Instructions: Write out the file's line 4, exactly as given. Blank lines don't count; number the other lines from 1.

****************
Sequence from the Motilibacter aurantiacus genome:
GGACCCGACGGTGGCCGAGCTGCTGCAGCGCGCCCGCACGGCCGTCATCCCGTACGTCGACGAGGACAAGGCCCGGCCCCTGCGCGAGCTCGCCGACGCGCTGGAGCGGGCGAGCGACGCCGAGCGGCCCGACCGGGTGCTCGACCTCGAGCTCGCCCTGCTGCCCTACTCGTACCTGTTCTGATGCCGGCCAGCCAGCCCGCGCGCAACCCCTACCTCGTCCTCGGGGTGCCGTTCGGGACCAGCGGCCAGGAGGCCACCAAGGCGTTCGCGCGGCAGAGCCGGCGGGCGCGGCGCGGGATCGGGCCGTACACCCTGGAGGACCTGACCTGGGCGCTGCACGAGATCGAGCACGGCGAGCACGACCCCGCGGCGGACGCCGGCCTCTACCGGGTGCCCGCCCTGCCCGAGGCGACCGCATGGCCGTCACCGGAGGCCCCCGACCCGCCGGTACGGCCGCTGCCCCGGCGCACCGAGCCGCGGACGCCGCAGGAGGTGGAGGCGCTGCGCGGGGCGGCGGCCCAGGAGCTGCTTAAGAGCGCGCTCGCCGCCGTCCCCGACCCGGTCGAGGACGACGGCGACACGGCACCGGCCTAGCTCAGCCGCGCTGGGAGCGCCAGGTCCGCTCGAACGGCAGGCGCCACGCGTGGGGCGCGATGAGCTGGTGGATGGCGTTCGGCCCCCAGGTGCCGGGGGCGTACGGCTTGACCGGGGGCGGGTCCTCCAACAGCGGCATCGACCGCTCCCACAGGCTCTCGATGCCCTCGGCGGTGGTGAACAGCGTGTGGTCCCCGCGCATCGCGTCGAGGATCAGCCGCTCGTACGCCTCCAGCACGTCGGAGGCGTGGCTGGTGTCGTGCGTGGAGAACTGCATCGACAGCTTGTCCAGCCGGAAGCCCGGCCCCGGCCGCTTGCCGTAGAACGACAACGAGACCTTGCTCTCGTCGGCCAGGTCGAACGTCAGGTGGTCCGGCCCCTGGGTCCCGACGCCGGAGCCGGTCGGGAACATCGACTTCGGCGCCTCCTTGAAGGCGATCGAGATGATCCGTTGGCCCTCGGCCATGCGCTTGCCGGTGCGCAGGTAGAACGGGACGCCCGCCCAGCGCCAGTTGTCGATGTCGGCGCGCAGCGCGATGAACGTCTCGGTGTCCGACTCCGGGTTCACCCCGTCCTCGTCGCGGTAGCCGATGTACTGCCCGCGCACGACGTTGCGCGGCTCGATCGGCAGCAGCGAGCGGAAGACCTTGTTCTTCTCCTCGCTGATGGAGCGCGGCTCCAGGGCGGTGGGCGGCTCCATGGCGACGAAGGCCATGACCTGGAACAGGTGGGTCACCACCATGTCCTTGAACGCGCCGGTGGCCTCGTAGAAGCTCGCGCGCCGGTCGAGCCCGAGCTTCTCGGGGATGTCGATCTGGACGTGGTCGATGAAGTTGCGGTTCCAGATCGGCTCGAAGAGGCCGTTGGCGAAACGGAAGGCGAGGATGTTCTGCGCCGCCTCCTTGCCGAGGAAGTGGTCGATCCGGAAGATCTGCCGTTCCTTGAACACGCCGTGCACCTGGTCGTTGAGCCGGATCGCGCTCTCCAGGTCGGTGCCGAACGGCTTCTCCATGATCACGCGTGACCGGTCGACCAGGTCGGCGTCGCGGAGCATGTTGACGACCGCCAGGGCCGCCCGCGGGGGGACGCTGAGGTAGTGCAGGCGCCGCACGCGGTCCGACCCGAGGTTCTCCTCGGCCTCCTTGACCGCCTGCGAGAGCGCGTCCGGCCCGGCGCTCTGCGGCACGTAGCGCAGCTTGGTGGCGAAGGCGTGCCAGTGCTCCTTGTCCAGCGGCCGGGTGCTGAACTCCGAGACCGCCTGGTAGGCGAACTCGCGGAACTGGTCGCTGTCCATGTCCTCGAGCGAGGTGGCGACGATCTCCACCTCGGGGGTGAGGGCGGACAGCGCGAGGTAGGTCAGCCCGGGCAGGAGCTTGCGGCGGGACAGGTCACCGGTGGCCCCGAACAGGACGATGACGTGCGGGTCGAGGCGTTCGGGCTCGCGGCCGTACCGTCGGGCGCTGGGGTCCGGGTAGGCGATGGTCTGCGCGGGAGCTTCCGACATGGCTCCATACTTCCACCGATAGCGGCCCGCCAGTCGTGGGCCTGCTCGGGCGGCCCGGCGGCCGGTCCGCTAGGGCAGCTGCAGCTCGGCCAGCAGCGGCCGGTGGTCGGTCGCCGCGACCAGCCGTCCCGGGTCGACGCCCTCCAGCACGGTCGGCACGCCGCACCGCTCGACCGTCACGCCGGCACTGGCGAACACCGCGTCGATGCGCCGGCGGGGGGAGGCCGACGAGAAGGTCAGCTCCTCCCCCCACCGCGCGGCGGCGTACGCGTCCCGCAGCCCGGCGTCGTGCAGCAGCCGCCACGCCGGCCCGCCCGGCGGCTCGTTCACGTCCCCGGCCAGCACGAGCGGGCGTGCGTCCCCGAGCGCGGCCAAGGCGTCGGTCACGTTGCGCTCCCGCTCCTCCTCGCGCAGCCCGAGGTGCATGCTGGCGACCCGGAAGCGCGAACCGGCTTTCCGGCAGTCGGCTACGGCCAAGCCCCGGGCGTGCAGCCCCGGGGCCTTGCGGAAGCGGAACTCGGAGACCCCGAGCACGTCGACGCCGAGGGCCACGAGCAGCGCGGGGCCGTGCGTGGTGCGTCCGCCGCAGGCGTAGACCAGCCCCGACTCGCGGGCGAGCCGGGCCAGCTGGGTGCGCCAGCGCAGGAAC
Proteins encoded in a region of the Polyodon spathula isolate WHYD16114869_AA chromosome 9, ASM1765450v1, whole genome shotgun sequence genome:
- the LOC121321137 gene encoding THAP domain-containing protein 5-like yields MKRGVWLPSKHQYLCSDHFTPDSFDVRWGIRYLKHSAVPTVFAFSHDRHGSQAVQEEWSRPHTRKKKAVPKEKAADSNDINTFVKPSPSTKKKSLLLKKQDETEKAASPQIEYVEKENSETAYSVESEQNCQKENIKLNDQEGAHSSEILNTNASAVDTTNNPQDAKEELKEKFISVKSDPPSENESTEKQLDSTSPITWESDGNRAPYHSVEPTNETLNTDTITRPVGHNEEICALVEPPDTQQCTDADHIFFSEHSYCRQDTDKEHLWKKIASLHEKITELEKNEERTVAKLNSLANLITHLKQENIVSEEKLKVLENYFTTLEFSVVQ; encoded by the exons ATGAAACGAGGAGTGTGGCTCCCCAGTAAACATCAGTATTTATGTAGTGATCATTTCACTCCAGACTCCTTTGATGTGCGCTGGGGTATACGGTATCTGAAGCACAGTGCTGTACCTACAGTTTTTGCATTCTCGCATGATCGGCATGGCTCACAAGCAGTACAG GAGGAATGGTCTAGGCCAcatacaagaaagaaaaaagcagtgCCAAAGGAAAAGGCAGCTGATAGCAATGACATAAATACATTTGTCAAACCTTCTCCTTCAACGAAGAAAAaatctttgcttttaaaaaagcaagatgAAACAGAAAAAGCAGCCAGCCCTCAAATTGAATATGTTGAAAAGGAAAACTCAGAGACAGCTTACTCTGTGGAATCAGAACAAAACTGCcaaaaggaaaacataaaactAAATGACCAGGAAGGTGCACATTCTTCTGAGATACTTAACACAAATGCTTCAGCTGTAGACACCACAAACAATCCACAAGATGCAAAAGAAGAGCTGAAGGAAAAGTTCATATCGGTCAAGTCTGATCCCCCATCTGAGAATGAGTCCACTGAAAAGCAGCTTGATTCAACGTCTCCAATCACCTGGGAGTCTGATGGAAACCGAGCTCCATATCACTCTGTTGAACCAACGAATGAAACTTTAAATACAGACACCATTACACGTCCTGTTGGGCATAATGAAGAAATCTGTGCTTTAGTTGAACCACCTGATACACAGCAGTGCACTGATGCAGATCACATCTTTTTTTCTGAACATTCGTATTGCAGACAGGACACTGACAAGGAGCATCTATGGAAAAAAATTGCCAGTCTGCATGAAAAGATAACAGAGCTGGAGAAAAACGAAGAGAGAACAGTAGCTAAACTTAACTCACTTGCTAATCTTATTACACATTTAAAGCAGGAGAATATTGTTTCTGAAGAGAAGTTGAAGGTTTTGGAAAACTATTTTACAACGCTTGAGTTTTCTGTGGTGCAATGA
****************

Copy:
- the LOC121321137 gene encoding THAP domain-containing protein 5-like yields MKRGVWLPSKHQYLCSDHFTPDSFDVRWGIRYLKHSAVPTVFAFSHDRHGSQAVQEEWSRPHTRKKKAVPKEKAADSNDINTFVKPSPSTKKKSLLLKKQDETEKAASPQIEYVEKENSETAYSVESEQNCQKENIKLNDQEGAHSSEILNTNASAVDTTNNPQDAKEELKEKFISVKSDPPSENESTEKQLDSTSPITWESDGNRAPYHSVEPTNETLNTDTITRPVGHNEEICALVEPPDTQQCTDADHIFFSEHSYCRQDTDKEHLWKKIASLHEKITELEKNEERTVAKLNSLANLITHLKQENIVSEEKLKVLENYFTTLEFSVVQ; encoded by the exons ATGAAACGAGGAGTGTGGCTCCCCAGTAAACATCAGTATTTATGTAGTGATCATTTCACTCCAGACTCCTTTGATGTGCGCTGGGGTATACGGTATCTGAAGCACAGTGCTGTACCTACAGTTTTTGCATTCTCGCATGATCGGCATGGCTCACAAGCAGTACAG GAGGAATGGTCTAGGCCAcatacaagaaagaaaaaagcagtgCCAAAGGAAAAGGCAGCTGATAGCAATGACATAAATACATTTGTCAAACCTTCTCCTTCAACGAAGAAAAaatctttgcttttaaaaaagcaagatgAAACAGAAAAAGCAGCCAGCCCTCAAATTGAATATGTTGAAAAGGAAAACTCAGAGACAGCTTACTCTGTGGAATCAGAACAAAACTGCcaaaaggaaaacataaaactAAATGACCAGGAAGGTGCACATTCTTCTGAGATACTTAACACAAATGCTTCAGCTGTAGACACCACAAACAATCCACAAGATGCAAAAGAAGAGCTGAAGGAAAAGTTCATATCGGTCAAGTCTGATCCCCCATCTGAGAATGAGTCCACTGAAAAGCAGCTTGATTCAACGTCTCCAATCACCTGGGAGTCTGATGGAAACCGAGCTCCATATCACTCTGTTGAACCAACGAATGAAACTTTAAATACAGACACCATTACACGTCCTGTTGGGCATAATGAAGAAATCTGTGCTTTAGTTGAACCACCTGATACACAGCAGTGCACTGATGCAGATCACATCTTTTTTTCTGAACATTCGTATTGCAGACAGGACACTGACAAGGAGCATCTATGGAAAAAAATTGCCAGTCTGCATGAAAAGATAACAGAGCTGGAGAAAAACGAAGAGAGAACAGTAGCTAAACTTAACTCACTTGCTAATCTTATTACACATTTAAAGCAGGAGAATATTGTTTCTGAAGAGAAGTTGAAGGTTTTGGAAAACTATTTTACAACGCTTGAGTTTTCTGTGGTGCAATGA